Now that the Egyptian army and security services have seized power from the elected Muslim Brotherhood government, the punishment of Palestinians has begun in earnest. While Palestinians are detained or deported en masse at Cairo International Airport, hundreds have been stranded at the Rafah Crossing, which was recently closed by the Egyptian army, compounding a deepening fuel and food crisis.
Incitement against Palestinians peaked after the election of the Freedom and Justice Party’s Mohamed Morsi as President, with liberal politicians and media figures from the opposition exploiting the Morsi-led government’s perceived alliance with Hamas to hold him responsible for acts of terror committed in the Sinai Peninsula.
Since the army ousted Morsi, almost all Palestinians who have arrived at Cairo International Airport have been deported or detained. Among those sent home simply for possessing a Palestinian ID was Yousef Aljamal, a writer and activist who has contributed to Mondoweiss and The Electronic Intifada. According to Ali Abunimah, who first publicized Aljamal’s deportation, Aljamal was on his way home to Gaza from New Zealand, where he had participated in the Conference on Palestine in Auckland. When Aljamal arrived in Cairo with a visa he received from the Egyptian embassy in Kuala Lumpur, he was immediately sent back to Malaysia.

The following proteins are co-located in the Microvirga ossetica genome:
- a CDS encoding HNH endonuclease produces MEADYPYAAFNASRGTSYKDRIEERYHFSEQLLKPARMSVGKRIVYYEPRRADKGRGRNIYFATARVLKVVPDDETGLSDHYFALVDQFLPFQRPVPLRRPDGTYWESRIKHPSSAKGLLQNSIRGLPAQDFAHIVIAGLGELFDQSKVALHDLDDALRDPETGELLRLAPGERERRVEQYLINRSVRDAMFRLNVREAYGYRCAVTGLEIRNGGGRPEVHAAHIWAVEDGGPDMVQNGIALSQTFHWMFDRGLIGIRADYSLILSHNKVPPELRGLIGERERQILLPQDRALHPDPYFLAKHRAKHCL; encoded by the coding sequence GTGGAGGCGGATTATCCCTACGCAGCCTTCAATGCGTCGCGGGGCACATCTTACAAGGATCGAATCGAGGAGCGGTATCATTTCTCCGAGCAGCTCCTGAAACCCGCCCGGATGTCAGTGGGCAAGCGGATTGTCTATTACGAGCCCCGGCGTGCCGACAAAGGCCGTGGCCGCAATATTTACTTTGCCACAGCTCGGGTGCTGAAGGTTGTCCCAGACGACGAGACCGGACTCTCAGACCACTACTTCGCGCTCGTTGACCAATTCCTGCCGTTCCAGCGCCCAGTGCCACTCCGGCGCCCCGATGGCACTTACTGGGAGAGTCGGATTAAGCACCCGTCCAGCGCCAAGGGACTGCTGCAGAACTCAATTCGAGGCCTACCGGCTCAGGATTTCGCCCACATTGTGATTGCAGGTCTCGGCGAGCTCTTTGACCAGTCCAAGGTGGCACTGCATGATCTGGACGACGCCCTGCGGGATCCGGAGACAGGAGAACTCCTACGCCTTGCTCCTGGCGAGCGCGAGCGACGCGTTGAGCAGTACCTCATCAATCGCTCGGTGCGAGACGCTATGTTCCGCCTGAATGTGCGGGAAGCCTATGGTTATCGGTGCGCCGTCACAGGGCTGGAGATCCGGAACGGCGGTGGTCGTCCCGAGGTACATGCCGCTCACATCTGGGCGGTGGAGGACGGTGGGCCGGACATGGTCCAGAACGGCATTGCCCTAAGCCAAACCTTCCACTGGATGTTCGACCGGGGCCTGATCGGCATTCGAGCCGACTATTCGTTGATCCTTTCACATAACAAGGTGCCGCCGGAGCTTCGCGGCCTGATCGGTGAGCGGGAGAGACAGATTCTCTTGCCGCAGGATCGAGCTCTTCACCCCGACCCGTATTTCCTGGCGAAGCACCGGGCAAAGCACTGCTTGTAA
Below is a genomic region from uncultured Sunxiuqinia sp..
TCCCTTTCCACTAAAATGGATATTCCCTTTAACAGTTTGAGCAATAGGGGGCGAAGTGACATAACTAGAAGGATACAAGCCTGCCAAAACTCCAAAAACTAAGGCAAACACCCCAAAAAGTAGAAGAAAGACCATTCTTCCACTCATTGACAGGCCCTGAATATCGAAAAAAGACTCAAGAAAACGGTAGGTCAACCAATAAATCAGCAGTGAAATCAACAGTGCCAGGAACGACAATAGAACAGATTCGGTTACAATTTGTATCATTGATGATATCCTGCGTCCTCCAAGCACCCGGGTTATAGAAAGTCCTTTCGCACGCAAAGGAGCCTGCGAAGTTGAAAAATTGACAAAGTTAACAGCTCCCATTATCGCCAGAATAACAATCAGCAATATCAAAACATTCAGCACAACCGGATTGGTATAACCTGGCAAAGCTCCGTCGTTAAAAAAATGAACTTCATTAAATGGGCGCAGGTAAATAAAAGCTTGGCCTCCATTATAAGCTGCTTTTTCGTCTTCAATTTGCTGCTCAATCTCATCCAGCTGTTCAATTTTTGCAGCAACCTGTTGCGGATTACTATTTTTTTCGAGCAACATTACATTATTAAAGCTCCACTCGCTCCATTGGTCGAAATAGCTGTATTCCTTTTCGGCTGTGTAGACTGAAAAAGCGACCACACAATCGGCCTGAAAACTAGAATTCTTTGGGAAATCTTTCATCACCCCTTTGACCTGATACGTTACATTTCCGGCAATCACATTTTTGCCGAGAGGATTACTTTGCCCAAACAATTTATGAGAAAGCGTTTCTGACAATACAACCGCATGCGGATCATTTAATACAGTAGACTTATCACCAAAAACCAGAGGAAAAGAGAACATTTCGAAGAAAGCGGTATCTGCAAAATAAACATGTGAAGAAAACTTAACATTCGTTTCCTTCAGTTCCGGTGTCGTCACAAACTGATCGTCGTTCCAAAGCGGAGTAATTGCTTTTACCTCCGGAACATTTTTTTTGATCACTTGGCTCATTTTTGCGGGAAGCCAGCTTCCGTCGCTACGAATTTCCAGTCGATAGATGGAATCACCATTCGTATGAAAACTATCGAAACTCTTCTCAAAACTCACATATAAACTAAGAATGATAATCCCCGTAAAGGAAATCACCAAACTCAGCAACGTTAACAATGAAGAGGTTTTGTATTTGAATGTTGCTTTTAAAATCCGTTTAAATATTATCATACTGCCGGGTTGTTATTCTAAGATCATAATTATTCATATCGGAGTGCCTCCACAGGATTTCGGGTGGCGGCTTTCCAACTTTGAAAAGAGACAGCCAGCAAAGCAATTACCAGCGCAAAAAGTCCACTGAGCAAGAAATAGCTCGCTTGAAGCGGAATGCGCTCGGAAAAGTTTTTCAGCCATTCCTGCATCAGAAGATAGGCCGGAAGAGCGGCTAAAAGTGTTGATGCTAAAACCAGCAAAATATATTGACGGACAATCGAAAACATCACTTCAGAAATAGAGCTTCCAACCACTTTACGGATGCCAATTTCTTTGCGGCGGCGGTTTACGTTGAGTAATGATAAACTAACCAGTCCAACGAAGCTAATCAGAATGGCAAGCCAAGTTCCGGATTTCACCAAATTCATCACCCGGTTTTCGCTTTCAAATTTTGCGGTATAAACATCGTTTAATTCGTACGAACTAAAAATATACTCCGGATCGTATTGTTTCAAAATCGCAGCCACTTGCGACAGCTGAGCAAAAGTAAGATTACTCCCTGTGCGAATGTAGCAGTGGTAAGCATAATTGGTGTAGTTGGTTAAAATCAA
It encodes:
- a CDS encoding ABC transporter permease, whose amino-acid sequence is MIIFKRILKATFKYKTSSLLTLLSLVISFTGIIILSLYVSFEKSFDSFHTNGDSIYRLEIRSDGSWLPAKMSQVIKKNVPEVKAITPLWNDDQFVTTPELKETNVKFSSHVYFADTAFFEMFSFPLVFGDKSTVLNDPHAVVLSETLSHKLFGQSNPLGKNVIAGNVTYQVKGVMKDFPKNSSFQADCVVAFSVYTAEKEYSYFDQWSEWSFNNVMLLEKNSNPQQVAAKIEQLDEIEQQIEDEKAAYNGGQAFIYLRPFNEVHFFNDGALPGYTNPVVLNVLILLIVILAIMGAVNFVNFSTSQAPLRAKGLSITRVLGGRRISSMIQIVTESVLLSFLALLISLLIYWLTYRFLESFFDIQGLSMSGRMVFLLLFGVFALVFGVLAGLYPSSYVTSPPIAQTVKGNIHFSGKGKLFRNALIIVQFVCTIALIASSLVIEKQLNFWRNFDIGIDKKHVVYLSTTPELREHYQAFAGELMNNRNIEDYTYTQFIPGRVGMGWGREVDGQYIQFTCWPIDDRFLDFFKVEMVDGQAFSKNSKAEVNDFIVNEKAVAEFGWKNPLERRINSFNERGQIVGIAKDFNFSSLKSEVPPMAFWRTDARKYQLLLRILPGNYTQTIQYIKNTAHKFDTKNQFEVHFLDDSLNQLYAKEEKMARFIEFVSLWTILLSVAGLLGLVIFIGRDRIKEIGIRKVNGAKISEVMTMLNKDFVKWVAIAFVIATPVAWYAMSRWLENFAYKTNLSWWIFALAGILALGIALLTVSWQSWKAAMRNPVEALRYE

The Palestinian Center for Human Rights reported that since the Egyptian coup, “hundreds of Palestinians, including dozens of patients, Palestinian families living in other countries and university students who study abroad, have been stuck in Egypt waiting to be allowed to travel back to the Gaza Strip."
In recent days, Egyptian forces have destroyed at least 40 tunnels connecting Egypt and Gaza, intensifying operations that began under the watch of Morsi, whose government worked closely with US and Israeli military officials. With Gaza unable to import basic goods and gas from Egypt, its only alternative is to turn to Israel, whose suppliers rake in profits by charging exorbitant rates to a literally captive market.
Israeli officials have reacted to the scenario with undisguised glee, with Tzachi Hanegbi, a close Netanyahu ally, declaring, “the return to prominence of the [Egyptian] army and a secular authority capable of ensuring the stability of the country is good news for Israel.”